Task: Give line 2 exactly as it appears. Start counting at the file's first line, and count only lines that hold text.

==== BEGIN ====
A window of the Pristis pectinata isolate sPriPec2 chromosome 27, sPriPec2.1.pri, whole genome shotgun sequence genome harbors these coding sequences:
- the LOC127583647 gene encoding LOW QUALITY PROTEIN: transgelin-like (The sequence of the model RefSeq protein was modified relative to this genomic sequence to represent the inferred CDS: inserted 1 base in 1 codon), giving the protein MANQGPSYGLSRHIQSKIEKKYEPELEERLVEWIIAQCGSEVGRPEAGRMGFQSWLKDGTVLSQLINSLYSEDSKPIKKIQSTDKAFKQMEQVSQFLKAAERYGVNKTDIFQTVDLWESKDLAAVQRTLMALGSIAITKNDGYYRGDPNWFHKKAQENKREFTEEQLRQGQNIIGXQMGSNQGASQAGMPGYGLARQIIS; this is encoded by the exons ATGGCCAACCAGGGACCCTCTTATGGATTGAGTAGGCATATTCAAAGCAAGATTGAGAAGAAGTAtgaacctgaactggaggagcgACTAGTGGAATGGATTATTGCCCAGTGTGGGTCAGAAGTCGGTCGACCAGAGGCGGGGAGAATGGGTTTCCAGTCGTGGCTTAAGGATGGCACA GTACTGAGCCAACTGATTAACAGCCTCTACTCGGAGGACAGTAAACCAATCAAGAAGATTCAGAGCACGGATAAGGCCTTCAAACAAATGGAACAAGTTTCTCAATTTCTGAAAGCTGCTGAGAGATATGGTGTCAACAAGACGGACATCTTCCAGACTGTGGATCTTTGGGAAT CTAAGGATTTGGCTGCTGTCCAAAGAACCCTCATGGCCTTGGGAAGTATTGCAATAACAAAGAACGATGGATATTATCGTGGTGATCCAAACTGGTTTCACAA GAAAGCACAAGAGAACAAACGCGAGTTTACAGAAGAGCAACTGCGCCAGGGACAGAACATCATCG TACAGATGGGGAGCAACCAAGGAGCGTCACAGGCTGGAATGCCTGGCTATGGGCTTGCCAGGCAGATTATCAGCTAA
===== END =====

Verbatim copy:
- the LOC127583647 gene encoding LOW QUALITY PROTEIN: transgelin-like (The sequence of the model RefSeq protein was modified relative to this genomic sequence to represent the inferred CDS: inserted 1 base in 1 codon), giving the protein MANQGPSYGLSRHIQSKIEKKYEPELEERLVEWIIAQCGSEVGRPEAGRMGFQSWLKDGTVLSQLINSLYSEDSKPIKKIQSTDKAFKQMEQVSQFLKAAERYGVNKTDIFQTVDLWESKDLAAVQRTLMALGSIAITKNDGYYRGDPNWFHKKAQENKREFTEEQLRQGQNIIGXQMGSNQGASQAGMPGYGLARQIIS; this is encoded by the exons ATGGCCAACCAGGGACCCTCTTATGGATTGAGTAGGCATATTCAAAGCAAGATTGAGAAGAAGTAtgaacctgaactggaggagcgACTAGTGGAATGGATTATTGCCCAGTGTGGGTCAGAAGTCGGTCGACCAGAGGCGGGGAGAATGGGTTTCCAGTCGTGGCTTAAGGATGGCACA GTACTGAGCCAACTGATTAACAGCCTCTACTCGGAGGACAGTAAACCAATCAAGAAGATTCAGAGCACGGATAAGGCCTTCAAACAAATGGAACAAGTTTCTCAATTTCTGAAAGCTGCTGAGAGATATGGTGTCAACAAGACGGACATCTTCCAGACTGTGGATCTTTGGGAAT CTAAGGATTTGGCTGCTGTCCAAAGAACCCTCATGGCCTTGGGAAGTATTGCAATAACAAAGAACGATGGATATTATCGTGGTGATCCAAACTGGTTTCACAA GAAAGCACAAGAGAACAAACGCGAGTTTACAGAAGAGCAACTGCGCCAGGGACAGAACATCATCG TACAGATGGGGAGCAACCAAGGAGCGTCACAGGCTGGAATGCCTGGCTATGGGCTTGCCAGGCAGATTATCAGCTAA